The technology pinpoints the source of a particular pregnant woman’s bleeding. “This is a new test that will give you a same-day answer,” Dr. Taylor explains, noting that it relies on a different pregnancy-related hormone, not hCG.
“There is a protein made by the fetus that the mother doesn’t make. It’s called alpha-fetoprotein [AFP],” he says. Levels of AFP are high within fetal blood and amniotic fluid. “The lack or presence of AFP will tell you if bleeding is coming from the mother or the baby,” Dr. Taylor says.
If the test detects high levels of AFP, then the bleeding is from a fetal loss. Low levels of AFP mean the mother is experiencing bleeding, which occurs in about a quarter of pregnant women.
Another concerning reason for bleeding early in pregnancy is an ectopic pregnancy, in which the fetus implants in a Fallopian tube or an ovary, resulting in a fetal loss.
Without this new technology, if an ectopic pregnancy is suspected, physicians will usually first treat the patient with a drug called methotrexate. This can be problematic for women undergoing fertility treatment because they will then need to temporarily delay further fertility treatment until the medication is no longer in the body, which can take a few months. This can be an unnecessary—and frustrating—delay for those who aren’t experiencing an ectopic pregnancy and want to try again soon.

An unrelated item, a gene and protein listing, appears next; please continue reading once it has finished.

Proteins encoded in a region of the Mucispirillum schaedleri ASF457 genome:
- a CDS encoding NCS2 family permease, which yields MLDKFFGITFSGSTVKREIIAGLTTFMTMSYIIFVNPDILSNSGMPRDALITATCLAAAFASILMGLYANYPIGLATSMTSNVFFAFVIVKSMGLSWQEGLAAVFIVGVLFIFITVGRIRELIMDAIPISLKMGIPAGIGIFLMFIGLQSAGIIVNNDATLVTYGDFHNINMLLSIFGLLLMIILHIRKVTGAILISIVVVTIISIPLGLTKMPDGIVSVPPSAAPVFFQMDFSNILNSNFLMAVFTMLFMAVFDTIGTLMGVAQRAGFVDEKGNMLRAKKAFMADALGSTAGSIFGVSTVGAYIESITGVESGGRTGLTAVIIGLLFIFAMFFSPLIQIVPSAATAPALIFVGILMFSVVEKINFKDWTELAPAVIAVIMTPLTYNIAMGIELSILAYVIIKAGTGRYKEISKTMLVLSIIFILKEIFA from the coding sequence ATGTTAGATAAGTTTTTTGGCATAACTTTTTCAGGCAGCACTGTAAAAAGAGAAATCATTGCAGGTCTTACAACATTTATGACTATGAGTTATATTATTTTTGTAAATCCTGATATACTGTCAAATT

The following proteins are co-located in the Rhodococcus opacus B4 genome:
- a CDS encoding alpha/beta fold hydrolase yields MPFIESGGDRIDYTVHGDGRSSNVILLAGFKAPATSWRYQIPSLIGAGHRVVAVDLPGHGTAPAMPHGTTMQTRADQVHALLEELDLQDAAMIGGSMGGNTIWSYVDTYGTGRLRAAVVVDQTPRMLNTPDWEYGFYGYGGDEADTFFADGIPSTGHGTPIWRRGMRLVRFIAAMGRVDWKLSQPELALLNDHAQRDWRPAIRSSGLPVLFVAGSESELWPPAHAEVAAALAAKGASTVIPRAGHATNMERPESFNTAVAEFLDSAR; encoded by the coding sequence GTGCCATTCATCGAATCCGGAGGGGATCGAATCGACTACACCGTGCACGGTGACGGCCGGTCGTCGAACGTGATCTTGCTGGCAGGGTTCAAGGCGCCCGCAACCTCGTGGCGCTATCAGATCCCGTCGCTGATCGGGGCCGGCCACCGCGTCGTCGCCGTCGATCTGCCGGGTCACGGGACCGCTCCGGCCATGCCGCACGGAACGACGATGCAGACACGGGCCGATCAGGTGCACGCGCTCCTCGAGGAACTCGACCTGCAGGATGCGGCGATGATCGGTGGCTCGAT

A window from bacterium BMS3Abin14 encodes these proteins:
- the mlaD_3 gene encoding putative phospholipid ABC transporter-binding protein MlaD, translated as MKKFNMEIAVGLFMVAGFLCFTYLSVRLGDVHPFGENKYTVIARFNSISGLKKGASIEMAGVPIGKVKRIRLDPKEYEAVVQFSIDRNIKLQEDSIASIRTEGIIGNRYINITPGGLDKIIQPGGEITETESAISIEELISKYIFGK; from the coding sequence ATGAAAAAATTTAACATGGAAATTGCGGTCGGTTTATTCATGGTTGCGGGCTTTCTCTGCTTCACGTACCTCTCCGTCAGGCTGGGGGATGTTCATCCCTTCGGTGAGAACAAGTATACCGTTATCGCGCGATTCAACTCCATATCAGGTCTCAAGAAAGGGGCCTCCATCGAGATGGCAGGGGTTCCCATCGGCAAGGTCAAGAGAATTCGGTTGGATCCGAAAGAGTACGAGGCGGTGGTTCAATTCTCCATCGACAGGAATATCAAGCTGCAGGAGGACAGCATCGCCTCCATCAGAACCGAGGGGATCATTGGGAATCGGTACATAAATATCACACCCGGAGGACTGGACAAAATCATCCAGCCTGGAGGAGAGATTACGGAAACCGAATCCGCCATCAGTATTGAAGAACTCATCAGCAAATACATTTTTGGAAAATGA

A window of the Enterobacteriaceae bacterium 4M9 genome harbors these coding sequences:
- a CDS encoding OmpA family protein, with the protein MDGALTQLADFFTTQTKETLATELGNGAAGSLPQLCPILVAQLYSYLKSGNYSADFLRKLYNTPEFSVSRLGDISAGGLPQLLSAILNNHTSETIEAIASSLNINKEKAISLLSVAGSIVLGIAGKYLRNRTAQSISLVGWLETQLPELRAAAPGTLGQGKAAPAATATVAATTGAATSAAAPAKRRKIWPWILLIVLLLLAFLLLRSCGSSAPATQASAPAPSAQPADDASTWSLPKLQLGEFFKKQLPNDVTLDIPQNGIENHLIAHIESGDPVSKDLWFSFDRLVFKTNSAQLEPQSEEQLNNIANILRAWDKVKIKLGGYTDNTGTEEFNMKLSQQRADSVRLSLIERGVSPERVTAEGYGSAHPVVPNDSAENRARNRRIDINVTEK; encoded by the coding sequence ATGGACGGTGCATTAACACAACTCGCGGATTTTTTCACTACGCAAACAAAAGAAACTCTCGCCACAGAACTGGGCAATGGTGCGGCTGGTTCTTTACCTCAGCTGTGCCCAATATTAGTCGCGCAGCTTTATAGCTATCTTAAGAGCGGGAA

“As an infertility doctor, when people have struggled for months or years to become pregnant, seeing them go from great joy to devastation is heartbreaking,” says Dr. Taylor. “It’s almost harder being pregnant for a little while than never to be pregnant at all.”
Recurrent miscarriage is often a mystery
According to Dr. Taylor, about 15% of pregnancies end in miscarriage. And when a couple has two or more losses, it is considered recurrent miscarriage (or recurrent pregnancy loss), the causes of which can be particularly challenging to unravel.